• Cummings is the hero of the Left – Peter Hitchens, Mail on Sunday
  • Chancellor “confident” of G7 agreement on “fair taxation of tech companies” – Interview with Rishi Sunak, Mail on Sunday
  • Cummings has no credibility as he rages against reality he helped create – Craig Oliver, The Sun on Sunday
  • Judas of Downing Street – Dan Hodges, Mail on Sunday
  • He has betrayed his comrades – Leo McKinstry, Sunday Express
  • A chess man in a gambler’s world – Dominic Lawson, Sunday Times
  • Houdini Johnson has dodged a bullet but the failures of state may come back to wound him – Robert Colvile, Sunday Times

>Today: ToryDiary: Hollywood’s erasure of Cruella de Vil’s smoking habit is pointless and dull. Companies, and the state, must stop telling people what to do.

Hannan: Switzerland is right to reject tighter EU controls

“The Swiss are no more likely than the British to give in to threats. If their current half-in- half-out deal status is no longer on offer, they will almost certainly move further out. And they will be right, for the best way to safeguard their prosperity is to retain the unusual political structures on which it rests…the reason the Swiss did not want to join the EU is that they could see that ever-closer union was incompatible with the principles that govern their confederation, namely the dispersal of power to the cantons and the regular use of referendums. Those precepts have served to make them the richest and freest people in Europe, and good luck to them.” – Daniel Hannan, Sunday Telegraph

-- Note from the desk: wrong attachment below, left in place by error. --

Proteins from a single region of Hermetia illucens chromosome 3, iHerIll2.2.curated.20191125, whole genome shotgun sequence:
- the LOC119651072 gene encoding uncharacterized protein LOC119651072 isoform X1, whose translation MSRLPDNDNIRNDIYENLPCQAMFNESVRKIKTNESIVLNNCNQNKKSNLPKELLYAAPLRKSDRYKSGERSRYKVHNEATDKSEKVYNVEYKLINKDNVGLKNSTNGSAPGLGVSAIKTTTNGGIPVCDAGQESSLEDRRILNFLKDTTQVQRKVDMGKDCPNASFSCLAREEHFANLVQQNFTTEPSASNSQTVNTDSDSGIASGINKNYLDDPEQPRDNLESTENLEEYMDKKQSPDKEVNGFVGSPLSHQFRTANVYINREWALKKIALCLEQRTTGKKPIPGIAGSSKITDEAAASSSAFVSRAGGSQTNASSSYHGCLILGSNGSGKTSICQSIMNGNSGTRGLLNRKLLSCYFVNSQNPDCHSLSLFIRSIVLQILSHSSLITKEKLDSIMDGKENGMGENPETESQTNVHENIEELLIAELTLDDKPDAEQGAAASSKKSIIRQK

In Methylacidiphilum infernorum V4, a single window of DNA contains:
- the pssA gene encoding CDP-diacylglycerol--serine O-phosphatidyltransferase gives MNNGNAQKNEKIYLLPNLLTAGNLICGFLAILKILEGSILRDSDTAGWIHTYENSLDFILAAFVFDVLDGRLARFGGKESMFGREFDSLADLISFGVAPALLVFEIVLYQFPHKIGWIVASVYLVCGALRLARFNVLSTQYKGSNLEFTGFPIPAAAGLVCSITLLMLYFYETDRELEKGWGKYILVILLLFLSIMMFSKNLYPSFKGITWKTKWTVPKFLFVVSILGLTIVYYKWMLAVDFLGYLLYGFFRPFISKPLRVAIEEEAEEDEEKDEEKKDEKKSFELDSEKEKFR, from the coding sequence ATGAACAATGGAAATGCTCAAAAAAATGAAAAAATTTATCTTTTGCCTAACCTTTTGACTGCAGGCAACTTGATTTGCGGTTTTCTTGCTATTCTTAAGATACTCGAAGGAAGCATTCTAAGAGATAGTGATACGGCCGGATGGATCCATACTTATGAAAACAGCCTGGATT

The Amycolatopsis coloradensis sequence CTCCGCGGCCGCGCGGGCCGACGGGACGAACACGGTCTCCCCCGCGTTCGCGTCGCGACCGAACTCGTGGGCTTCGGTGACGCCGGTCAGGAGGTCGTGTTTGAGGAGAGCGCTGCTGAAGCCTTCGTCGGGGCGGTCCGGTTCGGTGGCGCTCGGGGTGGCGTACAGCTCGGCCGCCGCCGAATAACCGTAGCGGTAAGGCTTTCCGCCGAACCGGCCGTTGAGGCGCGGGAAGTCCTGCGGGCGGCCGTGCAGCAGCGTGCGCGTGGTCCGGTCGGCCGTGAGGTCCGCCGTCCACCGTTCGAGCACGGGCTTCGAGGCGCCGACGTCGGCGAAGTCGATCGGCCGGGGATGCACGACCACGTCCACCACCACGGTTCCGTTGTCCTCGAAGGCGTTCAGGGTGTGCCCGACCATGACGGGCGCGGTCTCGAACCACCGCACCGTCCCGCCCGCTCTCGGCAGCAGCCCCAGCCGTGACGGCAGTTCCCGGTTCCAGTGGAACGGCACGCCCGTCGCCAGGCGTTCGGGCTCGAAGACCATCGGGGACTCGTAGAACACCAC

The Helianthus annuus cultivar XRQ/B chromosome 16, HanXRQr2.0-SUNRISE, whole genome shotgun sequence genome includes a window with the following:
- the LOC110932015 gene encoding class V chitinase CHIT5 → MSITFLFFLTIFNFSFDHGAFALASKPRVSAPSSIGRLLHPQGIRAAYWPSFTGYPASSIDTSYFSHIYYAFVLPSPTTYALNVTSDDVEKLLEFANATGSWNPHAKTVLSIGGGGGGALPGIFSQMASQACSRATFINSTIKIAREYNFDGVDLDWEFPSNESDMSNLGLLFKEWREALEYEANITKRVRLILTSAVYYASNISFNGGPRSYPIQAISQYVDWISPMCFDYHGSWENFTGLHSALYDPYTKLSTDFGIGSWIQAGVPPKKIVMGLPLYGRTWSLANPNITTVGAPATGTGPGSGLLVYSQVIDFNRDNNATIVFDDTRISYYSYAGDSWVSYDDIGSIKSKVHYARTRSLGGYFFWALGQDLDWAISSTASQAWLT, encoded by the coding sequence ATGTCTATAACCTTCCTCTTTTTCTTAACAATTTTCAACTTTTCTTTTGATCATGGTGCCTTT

Green: Clegg should have no say in who is Chairman of Ofcom

“The new Chair of Ofcom is a big role. Which is why we should be bothered that Nick Clegg has been lobbying the Government not to appoint Sir Paul Dacre….If Nick Clegg had interfered in the appointment of an independent regulator as Deputy PM it would have been improper. As the voice of Facebook it is outrageous. We need strong independent regulators to control the likes of Facebook. I don’t know if Paul Dacre is the right person for the job. But I do know that Facebook should have no say whatsoever in deciding who is.” – Damian Green MP, The Sun on Sunday

News in brief

  • The EU falls out over the pace and cost of net zero – John Redwood
  • Should conservatives offer sanctuary to dissidents of the Left? – Peter Franklin, Unherd
  • Has Hancock been straight with the public about deaths in care homes? – Daniel Johnson, The Article
  • Jewish pupils face a climate of fear – Julian Mann, Conservative Woman
  • Boris is getting off the BLM train – Alex Story, The Critic